In some of the critical articles, he dissects the national dilemma created by regional suspicion, belligerence and manipulation, as we have in ‘Back to Unongo’s Northern Nigeria’, ‘Amotekun and the North’s Fear’, ‘For Kudirat Abiola’,’ The 123 Bikers from Jigawa’ (91), ‘Ese Oruru: Northern Nigeria needs Help’ as well as ‘The North 2019 Presidential Votes’.
In some others, the writer also unleashes his fangs on some individuals he believes were or are acting silly. They include ‘Sheikh Gumi and his Bandits’, ‘General Buratai and his Coup Talk’ (166) and ‘Agboola Gambari’s Burning Grass’ (129). Of course, President Muhammadu Buhari and his government are also accorded heavy knocks in certain areas, especially those connected to the security of lives and property. Among such are ‘Buhari: Masquerade that won’t Dance’ (171), ‘Buhari’s Barren Fig Tree’ and ‘The President is Back’.
But it’s not in all the stories that the writer means. He can identify noble policies, good programmes, and impressive ideas even in his usual understandable irritation. He, for instance, does this in the article, ‘El-Rufai and the Beggars of Kaduna’, where he applauds the governor for ordering them (the beggars) off the streets with some rehabilitation programmes.
InCowries of Blood, Olagunju is not just an opinion writer. He is simultaneously a teacher, a historian and an analyst. As a result, it is difficult for anyone to fault him on his arguments because they are based on open and interrogated facts. Perhaps because he is convinced about such, he chronicles the ills and points the accusing finger and judges whoever is involved.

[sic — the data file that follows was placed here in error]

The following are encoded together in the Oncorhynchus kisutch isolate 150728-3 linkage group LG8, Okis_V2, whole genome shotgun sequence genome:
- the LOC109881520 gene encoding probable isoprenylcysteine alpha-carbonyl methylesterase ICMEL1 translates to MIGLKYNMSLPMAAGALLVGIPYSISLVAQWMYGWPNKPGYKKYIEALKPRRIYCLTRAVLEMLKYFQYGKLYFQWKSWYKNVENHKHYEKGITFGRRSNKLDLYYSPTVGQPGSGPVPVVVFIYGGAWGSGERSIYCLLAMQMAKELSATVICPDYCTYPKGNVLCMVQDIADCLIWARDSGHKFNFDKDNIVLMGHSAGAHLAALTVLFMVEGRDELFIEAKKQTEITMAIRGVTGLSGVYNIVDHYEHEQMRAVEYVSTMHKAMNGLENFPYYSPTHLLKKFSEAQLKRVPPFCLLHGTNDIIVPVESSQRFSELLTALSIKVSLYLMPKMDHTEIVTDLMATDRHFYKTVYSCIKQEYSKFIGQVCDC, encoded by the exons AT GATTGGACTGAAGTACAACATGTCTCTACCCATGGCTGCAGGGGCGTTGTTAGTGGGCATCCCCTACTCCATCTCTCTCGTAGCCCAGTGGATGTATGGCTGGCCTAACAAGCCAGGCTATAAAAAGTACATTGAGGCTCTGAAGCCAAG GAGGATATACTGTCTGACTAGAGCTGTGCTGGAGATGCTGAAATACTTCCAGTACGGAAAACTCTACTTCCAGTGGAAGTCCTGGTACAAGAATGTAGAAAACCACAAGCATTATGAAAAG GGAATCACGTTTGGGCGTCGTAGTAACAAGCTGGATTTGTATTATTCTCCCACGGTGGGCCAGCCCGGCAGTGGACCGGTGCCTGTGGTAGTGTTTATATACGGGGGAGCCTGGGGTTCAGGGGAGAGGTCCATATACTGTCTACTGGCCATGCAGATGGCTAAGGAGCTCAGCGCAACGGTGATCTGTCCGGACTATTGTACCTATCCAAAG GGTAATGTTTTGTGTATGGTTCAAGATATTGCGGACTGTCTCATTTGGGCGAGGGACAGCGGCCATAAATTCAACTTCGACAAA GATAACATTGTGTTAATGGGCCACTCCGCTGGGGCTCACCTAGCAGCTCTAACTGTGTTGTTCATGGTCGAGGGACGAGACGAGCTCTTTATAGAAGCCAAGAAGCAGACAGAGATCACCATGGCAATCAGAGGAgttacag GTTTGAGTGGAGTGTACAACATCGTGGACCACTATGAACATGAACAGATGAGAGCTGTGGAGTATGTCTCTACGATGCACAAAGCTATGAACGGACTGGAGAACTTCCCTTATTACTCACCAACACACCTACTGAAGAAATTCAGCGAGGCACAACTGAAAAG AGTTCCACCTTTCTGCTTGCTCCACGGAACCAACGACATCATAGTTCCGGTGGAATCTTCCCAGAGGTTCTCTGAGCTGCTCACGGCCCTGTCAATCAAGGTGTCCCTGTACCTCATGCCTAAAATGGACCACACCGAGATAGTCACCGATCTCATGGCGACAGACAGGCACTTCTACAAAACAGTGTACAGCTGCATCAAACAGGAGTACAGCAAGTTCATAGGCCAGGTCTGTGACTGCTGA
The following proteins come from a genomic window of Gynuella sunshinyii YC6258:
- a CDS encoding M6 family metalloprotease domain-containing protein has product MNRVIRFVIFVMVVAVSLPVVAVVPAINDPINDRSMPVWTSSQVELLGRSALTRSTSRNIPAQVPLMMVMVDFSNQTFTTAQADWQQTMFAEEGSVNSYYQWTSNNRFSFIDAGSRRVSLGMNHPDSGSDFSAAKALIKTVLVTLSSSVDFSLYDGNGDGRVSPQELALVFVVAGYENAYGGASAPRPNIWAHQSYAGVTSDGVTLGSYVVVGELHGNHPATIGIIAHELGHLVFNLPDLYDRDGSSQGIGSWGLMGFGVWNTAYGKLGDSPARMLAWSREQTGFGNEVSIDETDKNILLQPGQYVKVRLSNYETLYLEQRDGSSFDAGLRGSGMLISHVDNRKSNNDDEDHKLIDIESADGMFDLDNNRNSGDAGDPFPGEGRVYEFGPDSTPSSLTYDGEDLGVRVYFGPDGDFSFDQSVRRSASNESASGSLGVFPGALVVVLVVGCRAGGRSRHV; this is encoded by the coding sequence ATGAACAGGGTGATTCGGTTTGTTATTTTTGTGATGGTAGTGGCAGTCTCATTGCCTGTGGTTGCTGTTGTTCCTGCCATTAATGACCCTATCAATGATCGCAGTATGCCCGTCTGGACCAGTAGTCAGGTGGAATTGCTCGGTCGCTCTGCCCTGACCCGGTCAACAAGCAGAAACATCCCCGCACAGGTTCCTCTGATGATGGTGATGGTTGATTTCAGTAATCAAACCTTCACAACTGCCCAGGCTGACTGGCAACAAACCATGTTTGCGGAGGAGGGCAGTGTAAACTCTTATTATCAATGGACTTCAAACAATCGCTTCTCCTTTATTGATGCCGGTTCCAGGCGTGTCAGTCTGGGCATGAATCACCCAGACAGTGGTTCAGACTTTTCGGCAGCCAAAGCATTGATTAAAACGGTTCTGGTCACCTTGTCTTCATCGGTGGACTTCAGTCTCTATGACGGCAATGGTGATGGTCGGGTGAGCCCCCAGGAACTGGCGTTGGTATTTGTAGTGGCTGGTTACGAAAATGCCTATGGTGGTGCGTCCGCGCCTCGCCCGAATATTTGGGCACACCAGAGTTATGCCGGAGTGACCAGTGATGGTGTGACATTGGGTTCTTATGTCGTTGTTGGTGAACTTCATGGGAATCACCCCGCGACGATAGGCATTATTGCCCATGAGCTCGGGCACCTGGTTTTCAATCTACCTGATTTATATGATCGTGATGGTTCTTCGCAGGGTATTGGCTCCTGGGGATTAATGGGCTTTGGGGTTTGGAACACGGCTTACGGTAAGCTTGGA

Despite the gory nature of the stories told in the book, Olagunju’s literary acumen yet flowers through every nook and cranny of it. He blesses it with historical, philosophical, musical (King Sunny Ade and Orlando Owoh echo in the book) and cultural allusions in many areas. He is not shy to deploy Yoruba metaphors and proverbs, either as in the ori inu inner head parables, or in occasional satire as we have in ‘Chibok: Bring Back our Guts’ and ‘The Honest Emir of Muri’. For one, in a manner that does justice to the depth and first-class brilliance of the author, Cowries of Blood is a book of quotable quotes on Nigeria’s troubled peace.
I make bold to say that the haste to bare his mind hardly inflicted any communicational error on Cowries of Blood. The vocabulary bank is apt; the grammar is generally right. Well, there will normally be one or two little elements requiring enhancement in subsequent editions – like the use of ‘but’ with ‘although’ on page 19 and using ‘which’ in place of ‘whose’ on 21 – the fact is that inspiring language use is a theme on its own in Cowries of Blood. If there is any challenge I like to give Dr Olagunju, it is just a challenge, which borders on the need to, in a sustained and pugilist way, take a look at how the fire of real pace-setting progress for which the South-West is famous also appears to be dancing ajoreyin (backwardness). Perhaps Olagunju should visit some public schools with which Awolowo and his associates liberated us to see what they have now become.
Ironically, Cowries of Blood is as excellent and fundamental as that, as it provokes other vital questions to be asked. It is thus worth recommending on major grounds. First, it speaks to Nigeria in a compelling voice. It harbours the power of reawakening. Policymakers need it to chart a new course. Students, activities and individuals who need to encounter issues on the dilemma of leadership and nationhood will gain a lot from it. And for budding or aspiring columnists, Cowries of Blood is a printed school of opinion writing as the writer has established himself in the realm of the very best in Nigeria and the world.